To many nineteenth century Americans, the expansion of slavery into Western territories caused a great deal of controversy. Since the drafting of the Constitution in 1787, the North and the South had grown further apart in terms of economy, ideology, and society. The North, especially, was afraid that the South would force its “peculiar institution” upon the entire Union.  These fears were realized when the expansion of slavery into western territories entered Congressional debates. The federal government, hoping to prevent a civil war, temporarily resolved the issue with compromises. As the compromises appeared to become more one-sided, however, sectional divides between the North and South became more pronounced.

View Edward L. Ayers on the Civil War from The Gilder Lehrman Institute on Vimeo:

The Sectional Divide between the North and the South

While the South utilized slavery to sustain its culture and grow cotton on plantations, the North prospered during the Industrial Revolution. Northern cities, the center of industry in the United States, became major metropolises due to an influx of immigrants. With this willing and cheap workforce, the North did not require a slave system. Although some northerners found the institution of slavery morally reprehensible, most did not believe in complete racial equality either.  Slavery became even more divisive when it threatened to expand westward because non-slave holding white settlers did not want to compete with slaveholders in the new territories.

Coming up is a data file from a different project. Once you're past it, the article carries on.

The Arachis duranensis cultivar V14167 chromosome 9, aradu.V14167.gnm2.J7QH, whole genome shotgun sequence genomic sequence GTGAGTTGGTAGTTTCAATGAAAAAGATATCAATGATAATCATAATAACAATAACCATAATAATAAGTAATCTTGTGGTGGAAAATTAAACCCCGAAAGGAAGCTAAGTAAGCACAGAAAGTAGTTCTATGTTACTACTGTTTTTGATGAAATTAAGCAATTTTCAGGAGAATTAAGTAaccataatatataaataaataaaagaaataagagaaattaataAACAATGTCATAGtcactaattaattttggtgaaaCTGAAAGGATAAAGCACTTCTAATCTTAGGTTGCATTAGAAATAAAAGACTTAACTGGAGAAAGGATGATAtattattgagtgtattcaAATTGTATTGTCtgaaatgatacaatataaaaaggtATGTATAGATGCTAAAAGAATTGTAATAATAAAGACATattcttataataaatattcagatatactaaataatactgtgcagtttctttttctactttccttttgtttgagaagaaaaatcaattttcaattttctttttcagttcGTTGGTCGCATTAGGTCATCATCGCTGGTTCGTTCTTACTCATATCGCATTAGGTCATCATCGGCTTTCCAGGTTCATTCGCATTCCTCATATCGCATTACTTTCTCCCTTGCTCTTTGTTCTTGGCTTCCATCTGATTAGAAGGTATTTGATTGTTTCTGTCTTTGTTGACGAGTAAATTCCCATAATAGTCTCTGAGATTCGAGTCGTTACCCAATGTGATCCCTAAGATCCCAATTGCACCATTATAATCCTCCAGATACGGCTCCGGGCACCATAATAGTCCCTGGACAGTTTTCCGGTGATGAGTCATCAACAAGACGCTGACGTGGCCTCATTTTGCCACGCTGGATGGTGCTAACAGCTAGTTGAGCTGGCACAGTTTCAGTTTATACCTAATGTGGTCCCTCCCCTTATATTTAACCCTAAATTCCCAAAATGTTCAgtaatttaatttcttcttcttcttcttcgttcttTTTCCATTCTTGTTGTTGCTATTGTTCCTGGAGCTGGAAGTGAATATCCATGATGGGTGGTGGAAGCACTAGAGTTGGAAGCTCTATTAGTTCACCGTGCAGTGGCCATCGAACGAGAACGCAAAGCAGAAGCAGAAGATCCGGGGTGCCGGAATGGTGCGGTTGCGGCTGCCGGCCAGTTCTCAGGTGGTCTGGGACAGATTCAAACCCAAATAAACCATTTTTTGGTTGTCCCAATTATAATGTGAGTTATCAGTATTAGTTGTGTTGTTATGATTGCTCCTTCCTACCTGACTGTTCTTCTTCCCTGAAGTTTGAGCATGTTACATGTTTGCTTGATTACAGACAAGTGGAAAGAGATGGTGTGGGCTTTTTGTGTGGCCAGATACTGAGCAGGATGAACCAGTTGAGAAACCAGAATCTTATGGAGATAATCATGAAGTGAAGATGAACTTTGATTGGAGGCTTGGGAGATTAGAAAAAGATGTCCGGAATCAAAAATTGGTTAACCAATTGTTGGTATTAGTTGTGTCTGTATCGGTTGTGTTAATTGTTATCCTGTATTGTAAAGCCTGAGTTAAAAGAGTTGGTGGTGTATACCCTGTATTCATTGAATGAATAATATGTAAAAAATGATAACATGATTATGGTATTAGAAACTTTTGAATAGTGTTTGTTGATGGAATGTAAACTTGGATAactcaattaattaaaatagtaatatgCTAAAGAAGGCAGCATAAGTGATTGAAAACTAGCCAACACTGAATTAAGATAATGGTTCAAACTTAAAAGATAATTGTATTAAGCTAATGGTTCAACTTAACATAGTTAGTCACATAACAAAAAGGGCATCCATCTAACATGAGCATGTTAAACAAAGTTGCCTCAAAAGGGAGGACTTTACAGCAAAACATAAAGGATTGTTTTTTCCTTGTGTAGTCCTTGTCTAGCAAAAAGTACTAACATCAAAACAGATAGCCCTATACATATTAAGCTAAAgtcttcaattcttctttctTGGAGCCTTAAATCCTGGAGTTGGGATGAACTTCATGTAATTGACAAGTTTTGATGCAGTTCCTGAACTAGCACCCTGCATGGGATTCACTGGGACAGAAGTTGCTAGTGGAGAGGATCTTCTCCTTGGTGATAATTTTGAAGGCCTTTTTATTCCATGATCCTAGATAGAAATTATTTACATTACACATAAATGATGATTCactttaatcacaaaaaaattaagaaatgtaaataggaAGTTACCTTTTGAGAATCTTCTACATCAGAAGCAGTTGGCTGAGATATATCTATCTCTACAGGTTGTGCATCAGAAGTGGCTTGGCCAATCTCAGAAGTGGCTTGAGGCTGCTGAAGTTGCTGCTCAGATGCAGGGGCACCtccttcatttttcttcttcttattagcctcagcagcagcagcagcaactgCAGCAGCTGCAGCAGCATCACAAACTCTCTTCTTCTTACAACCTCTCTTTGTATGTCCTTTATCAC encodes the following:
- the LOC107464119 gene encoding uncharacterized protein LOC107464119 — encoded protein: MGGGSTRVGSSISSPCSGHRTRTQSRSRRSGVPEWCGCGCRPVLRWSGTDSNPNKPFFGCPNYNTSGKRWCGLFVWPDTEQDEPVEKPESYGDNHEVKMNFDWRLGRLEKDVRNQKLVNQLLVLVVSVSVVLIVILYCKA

First Steps Towards Controlling Slavery and Westward Expansion

Politicians were forced to deal with the issue of slavery and its westward expansion as early as the Missouri Compromise of 1820. The States had previously maintained a shaky balance in the Senate with an equal number of representatives from both Slave and Free States. As Missouri prepared to enter the Union as a Slave State, this tentative balance threatened to come undone. Henry Clay of Kentucky temporarily solved the issue by crafting the Missouri Compromise, bringing Missouri into the Union as a Slave State and, as a balance, Maine entered as a Free State. The Compromise also made future bondage illegal in all areas of the Louisiana Purchase north of the 36°30′ parallel with the exception of Missouri; all future states below this line would become Slave States.  This Compromise solved the immediate problem of slavery in the Louisiana Purchase by sweeping the real issue of slavery under the rug in order to placate both northern and southern politicians. In the years to come, politicians of both northern and southern states would not be so quick so compromise.